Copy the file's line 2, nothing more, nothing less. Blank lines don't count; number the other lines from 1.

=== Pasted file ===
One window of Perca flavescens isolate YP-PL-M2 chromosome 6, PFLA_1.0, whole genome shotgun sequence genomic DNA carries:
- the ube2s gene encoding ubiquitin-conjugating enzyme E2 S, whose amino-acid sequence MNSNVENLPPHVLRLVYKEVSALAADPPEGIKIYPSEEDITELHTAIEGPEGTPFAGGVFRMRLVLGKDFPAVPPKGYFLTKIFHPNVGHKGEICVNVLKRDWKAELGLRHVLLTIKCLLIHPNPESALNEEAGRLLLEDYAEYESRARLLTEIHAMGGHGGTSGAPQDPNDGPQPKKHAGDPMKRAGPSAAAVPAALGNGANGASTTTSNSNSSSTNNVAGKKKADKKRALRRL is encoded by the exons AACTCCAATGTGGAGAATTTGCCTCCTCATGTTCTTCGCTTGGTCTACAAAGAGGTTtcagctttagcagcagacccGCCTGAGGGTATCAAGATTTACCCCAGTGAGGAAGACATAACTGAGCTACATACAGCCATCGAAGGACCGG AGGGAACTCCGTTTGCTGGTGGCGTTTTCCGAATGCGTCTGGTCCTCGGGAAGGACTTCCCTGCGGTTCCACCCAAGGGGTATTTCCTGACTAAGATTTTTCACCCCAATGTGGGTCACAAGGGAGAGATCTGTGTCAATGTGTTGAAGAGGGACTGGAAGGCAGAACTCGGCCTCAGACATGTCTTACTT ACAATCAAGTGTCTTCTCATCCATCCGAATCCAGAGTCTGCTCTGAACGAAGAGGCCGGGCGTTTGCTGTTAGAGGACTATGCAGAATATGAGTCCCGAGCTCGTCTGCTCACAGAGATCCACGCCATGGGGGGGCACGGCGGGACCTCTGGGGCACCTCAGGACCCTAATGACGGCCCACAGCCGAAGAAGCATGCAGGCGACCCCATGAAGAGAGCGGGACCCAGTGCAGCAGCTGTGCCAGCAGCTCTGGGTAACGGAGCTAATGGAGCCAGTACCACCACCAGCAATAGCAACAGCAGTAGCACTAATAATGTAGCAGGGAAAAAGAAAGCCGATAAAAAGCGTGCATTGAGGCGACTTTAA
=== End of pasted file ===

- the ube2s gene encoding ubiquitin-conjugating enzyme E2 S, whose amino-acid sequence MNSNVENLPPHVLRLVYKEVSALAADPPEGIKIYPSEEDITELHTAIEGPEGTPFAGGVFRMRLVLGKDFPAVPPKGYFLTKIFHPNVGHKGEICVNVLKRDWKAELGLRHVLLTIKCLLIHPNPESALNEEAGRLLLEDYAEYESRARLLTEIHAMGGHGGTSGAPQDPNDGPQPKKHAGDPMKRAGPSAAAVPAALGNGANGASTTTSNSNSSSTNNVAGKKKADKKRALRRL is encoded by the exons AACTCCAATGTGGAGAATTTGCCTCCTCATGTTCTTCGCTTGGTCTACAAAGAGGTTtcagctttagcagcagacccGCCTGAGGGTATCAAGATTTACCCCAGTGAGGAAGACATAACTGAGCTACATACAGCCATCGAAGGACCGG AGGGAACTCCGTTTGCTGGTGGCGTTTTCCGAATGCGTCTGGTCCTCGGGAAGGACTTCCCTGCGGTTCCACCCAAGGGGTATTTCCTGACTAAGATTTTTCACCCCAATGTGGGTCACAAGGGAGAGATCTGTGTCAATGTGTTGAAGAGGGACTGGAAGGCAGAACTCGGCCTCAGACATGTCTTACTT ACAATCAAGTGTCTTCTCATCCATCCGAATCCAGAGTCTGCTCTGAACGAAGAGGCCGGGCGTTTGCTGTTAGAGGACTATGCAGAATATGAGTCCCGAGCTCGTCTGCTCACAGAGATCCACGCCATGGGGGGGCACGGCGGGACCTCTGGGGCACCTCAGGACCCTAATGACGGCCCACAGCCGAAGAAGCATGCAGGCGACCCCATGAAGAGAGCGGGACCCAGTGCAGCAGCTGTGCCAGCAGCTCTGGGTAACGGAGCTAATGGAGCCAGTACCACCACCAGCAATAGCAACAGCAGTAGCACTAATAATGTAGCAGGGAAAAAGAAAGCCGATAAAAAGCGTGCATTGAGGCGACTTTAA